Are people really paying attention?
So far during Donald Trump’s presidency, readers are spending more time with political news, per story, than any other topic. But which of the many storylines coming out of the White House do people care about most?
Axios worked with Google data to map out search trends to see how much curiosity exists, and how long it lasts, for each major Trump-based storyline. Stef Knight wrote of their findings: “The study shows that while Trump’s presidency has been action-packed, the public’s attention span doesn’t seem to last for long.”
The three most searched for terms on that chart, according to Axios:
- “Searches related to the ‘Women’s March’ the day of the march, January 21.
- Searches related to the ‘Women’s March’ the day after the march.
- Searches related to ‘covfefe.'”
What happens after the search though? Some people find exactly what they need without ever clicking away from the results page, or learn their answer through general information sources, like Wikipedia (or, in the case of “covfefe,” Urban Dictionary).
Many people go on to read articles though. We looked into how readers’ attention to article topics as a whole relates to the search topics examined by Axios.
Mapping search intent to online readership
Search intent shows one way of tracking interest; it gives us insight into what people want to know. However, that requires a very specific intent. When it comes to articles, people find stories just as often through Facebook as they do through Google; they read stories while already on a website or after a friend emails or texts them. These sources would be considered less “intentional,” but have no less effect on the topics we pay attention to.
Given these factors, how closely do search intent and our online attention correlate?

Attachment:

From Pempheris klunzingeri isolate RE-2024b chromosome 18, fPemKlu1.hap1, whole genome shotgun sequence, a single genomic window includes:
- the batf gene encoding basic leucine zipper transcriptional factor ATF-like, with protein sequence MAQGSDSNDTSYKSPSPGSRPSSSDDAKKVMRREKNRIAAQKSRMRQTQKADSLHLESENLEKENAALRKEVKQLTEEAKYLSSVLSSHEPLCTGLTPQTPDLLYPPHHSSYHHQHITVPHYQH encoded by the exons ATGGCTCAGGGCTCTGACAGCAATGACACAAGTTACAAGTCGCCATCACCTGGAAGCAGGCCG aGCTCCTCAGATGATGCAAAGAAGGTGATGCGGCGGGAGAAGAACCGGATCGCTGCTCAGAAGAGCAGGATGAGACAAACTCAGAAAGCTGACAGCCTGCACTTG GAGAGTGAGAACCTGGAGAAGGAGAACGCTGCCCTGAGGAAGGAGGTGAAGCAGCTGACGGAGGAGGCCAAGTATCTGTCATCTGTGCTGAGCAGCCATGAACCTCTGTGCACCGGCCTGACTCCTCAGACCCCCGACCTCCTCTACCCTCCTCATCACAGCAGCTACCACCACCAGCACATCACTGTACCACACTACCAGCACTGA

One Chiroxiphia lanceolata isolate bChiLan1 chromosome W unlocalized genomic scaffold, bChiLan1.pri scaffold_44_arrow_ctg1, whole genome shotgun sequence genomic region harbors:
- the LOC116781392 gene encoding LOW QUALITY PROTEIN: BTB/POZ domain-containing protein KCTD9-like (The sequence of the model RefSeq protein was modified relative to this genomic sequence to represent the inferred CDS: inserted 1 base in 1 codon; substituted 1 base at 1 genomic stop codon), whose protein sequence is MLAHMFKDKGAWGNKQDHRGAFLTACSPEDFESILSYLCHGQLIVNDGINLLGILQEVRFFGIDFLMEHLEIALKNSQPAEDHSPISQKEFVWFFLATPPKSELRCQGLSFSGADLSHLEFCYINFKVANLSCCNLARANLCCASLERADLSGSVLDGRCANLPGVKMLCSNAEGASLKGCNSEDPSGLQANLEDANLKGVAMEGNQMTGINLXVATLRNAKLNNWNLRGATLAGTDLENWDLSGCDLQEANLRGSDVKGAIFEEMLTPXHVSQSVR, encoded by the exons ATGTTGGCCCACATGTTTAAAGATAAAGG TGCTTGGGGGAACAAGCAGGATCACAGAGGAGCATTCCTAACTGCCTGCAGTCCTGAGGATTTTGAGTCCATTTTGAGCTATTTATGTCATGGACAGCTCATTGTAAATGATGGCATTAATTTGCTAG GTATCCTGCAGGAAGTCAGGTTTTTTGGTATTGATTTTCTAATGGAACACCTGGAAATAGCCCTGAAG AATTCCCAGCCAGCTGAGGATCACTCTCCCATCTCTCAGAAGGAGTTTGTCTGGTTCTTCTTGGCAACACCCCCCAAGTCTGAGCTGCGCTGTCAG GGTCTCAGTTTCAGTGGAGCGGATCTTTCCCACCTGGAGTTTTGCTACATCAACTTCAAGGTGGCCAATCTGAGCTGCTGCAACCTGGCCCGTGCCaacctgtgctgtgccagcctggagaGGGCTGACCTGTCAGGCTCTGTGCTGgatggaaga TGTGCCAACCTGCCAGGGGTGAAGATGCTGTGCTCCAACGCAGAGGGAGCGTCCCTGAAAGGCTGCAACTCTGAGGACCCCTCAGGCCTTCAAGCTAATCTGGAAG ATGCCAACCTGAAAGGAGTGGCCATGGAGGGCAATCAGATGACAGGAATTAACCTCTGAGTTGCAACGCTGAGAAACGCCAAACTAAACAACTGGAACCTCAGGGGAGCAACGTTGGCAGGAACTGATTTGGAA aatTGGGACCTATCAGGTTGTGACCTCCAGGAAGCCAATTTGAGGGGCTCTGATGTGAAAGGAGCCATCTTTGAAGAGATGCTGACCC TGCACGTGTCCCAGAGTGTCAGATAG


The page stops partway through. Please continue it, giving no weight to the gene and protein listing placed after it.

To answer this question, we took the topics in the Axios study and measured the actual traffic they generated in the Parse.ly network. The resulting chart represents reader interest instead of search intent.
Search and attention correlate, but don’t always align
Overall, when keyword searches spike, attention to that story spikes around the same time. For most topics, search seems to be a good leading indicator of initial interest.
The volume of searches did not align completely with the volume of readership. While the Google data found that the women’s march drove the most searched keywords, the highest amount of peak traffic for any topic in this list went to the inauguration crowd size. Another keyword that ranked high on search, “covfefe,” didn’t receive many readers compared to other storylines.
The inauguration crowd size controversy topped our list for the most viewed topic, in terms of articles. The topic generated over 7 million unique page views in a single day. Other topics with the high amounts of readership included the Charlottesville events (5.5 million views in a day), the women’s march, American Health Care Act, and James Comey’s firing.
Certain stories attract an audience before they spike in searches, and most of these topics relate to people, including “Steve Bannon fired” and “Gorsuch confirmed to the supreme court.” North Korea, the recusal of Jeff Sessions, and Robert Mueller’s appointment as special counsel council all seem to be perennial topics where reader interest resurfaces when related stories develop later in the year.
Similar to what we found with referral sources to broader article topics, the relationship between the action a reader takes to find a story changes with the topic of the story. Understanding that relationship at a deeper level means understanding your audience better, a goal we’re all searching for.
Visualizations and data thanks to Kemper Smith.